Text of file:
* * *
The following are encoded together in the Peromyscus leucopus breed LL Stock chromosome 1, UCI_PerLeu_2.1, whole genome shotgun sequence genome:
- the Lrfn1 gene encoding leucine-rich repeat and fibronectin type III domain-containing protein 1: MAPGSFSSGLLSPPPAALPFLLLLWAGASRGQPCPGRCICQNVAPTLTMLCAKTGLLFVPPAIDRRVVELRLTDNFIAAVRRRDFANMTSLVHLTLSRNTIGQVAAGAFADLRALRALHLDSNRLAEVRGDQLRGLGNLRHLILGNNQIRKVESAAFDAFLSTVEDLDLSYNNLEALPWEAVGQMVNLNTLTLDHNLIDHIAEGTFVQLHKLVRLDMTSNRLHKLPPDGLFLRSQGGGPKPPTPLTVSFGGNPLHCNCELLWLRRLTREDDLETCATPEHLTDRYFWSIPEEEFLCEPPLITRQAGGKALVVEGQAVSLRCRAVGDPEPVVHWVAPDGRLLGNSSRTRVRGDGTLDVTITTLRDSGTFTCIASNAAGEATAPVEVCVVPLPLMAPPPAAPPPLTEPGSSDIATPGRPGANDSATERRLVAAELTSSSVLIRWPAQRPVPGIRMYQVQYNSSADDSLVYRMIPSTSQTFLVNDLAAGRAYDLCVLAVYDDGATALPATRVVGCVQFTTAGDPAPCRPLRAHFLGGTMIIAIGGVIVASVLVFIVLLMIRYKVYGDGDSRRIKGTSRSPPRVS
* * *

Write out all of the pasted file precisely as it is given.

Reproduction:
The following are encoded together in the Peromyscus leucopus breed LL Stock chromosome 1, UCI_PerLeu_2.1, whole genome shotgun sequence genome:
- the Lrfn1 gene encoding leucine-rich repeat and fibronectin type III domain-containing protein 1: MAPGSFSSGLLSPPPAALPFLLLLWAGASRGQPCPGRCICQNVAPTLTMLCAKTGLLFVPPAIDRRVVELRLTDNFIAAVRRRDFANMTSLVHLTLSRNTIGQVAAGAFADLRALRALHLDSNRLAEVRGDQLRGLGNLRHLILGNNQIRKVESAAFDAFLSTVEDLDLSYNNLEALPWEAVGQMVNLNTLTLDHNLIDHIAEGTFVQLHKLVRLDMTSNRLHKLPPDGLFLRSQGGGPKPPTPLTVSFGGNPLHCNCELLWLRRLTREDDLETCATPEHLTDRYFWSIPEEEFLCEPPLITRQAGGKALVVEGQAVSLRCRAVGDPEPVVHWVAPDGRLLGNSSRTRVRGDGTLDVTITTLRDSGTFTCIASNAAGEATAPVEVCVVPLPLMAPPPAAPPPLTEPGSSDIATPGRPGANDSATERRLVAAELTSSSVLIRWPAQRPVPGIRMYQVQYNSSADDSLVYRMIPSTSQTFLVNDLAAGRAYDLCVLAVYDDGATALPATRVVGCVQFTTAGDPAPCRPLRAHFLGGTMIIAIGGVIVASVLVFIVLLMIRYKVYGDGDSRRIKGTSRSPPRVS